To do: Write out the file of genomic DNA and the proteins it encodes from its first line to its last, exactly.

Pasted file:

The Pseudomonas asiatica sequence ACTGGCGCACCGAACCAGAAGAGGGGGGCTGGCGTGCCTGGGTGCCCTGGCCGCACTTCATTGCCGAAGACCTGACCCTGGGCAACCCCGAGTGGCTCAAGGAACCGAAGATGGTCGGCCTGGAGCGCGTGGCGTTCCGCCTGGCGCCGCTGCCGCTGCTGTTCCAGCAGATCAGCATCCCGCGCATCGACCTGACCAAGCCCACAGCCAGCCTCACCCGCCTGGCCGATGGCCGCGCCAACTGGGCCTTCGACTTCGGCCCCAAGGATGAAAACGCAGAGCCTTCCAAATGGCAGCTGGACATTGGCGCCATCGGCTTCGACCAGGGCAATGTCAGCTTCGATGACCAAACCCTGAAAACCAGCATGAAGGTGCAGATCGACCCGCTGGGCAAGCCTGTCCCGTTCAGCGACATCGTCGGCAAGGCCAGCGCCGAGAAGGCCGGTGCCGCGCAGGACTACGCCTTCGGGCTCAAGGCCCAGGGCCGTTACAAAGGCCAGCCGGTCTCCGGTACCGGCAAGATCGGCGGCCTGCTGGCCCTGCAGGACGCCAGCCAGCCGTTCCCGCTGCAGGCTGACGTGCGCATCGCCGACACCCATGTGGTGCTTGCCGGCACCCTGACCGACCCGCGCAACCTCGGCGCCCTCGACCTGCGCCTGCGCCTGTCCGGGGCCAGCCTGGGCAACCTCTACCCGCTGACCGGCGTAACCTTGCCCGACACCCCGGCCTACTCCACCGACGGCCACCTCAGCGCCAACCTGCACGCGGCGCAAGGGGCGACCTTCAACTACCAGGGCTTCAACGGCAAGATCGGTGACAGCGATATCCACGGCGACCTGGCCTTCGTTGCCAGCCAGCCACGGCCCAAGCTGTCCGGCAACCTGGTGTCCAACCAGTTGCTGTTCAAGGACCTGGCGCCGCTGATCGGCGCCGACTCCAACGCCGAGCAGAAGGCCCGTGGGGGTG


The Pseudomonas asiatica sequence ACTGGCGCACCGAACCAGAAGAGGGGGGCTGGCGTGCCTGGGTGCCCTGGCCGCACTTCATTGCCGAAGACCTGACCCTGGGCAACCCCGAGTGGCTCAAGGAACCGAAGATGGTCGGCCTGGAGCGCGTGGCGTTCCGCCTGGCGCCGCTGCCGCTGCTGTTCCAGCAGATCAGCATCCCGCGCATCGACCTGACCAAGCCCACAGCCAGCCTCACCCGCCTGGCCGATGGCCGCGCCAACTGGGCCTTCGACTTCGGCCCCAAGGATGAAAACGCAGAGCCTTCCAAATGGCAGCTGGACATTGGCGCCATCGGCTTCGACCAGGGCAATGTCAGCTTCGATGACCAAACCCTGAAAACCAGCATGAAGGTGCAGATCGACCCGCTGGGCAAGCCTGTCCCGTTCAGCGACATCGTCGGCAAGGCCAGCGCCGAGAAGGCCGGTGCCGCGCAGGACTACGCCTTCGGGCTCAAGGCCCAGGGCCGTTACAAAGGCCAGCCGGTCTCCGGTACCGGCAAGATCGGCGGCCTGCTGGCCCTGCAGGACGCCAGCCAGCCGTTCCCGCTGCAGGCTGACGTGCGCATCGCCGACACCCATGTGGTGCTTGCCGGCACCCTGACCGACCCGCGCAACCTCGGCGCCCTCGACCTGCGCCTGCGCCTGTCCGGGGCCAGCCTGGGCAACCTCTACCCGCTGACCGGCGTAACCTTGCCCGACACCCCGGCCTACTCCACCGACGGCCACCTCAGCGCCAACCTGCACGCGGCGCAAGGGGCGACCTTCAACTACCAGGGCTTCAACGGCAAGATCGGTGACAGCGATATCCACGGCGACCTGGCCTTCGTTGCCAGCCAGCCACGGCCCAAGCTGTCCGGCAACCTGGTGTCCAACCAGTTGCTGTTCAAGGACCTGGCGCCGCTGATCGGCGCCGACTCCAACGCCGAGCAGAAGGCCCGTGGGGGTG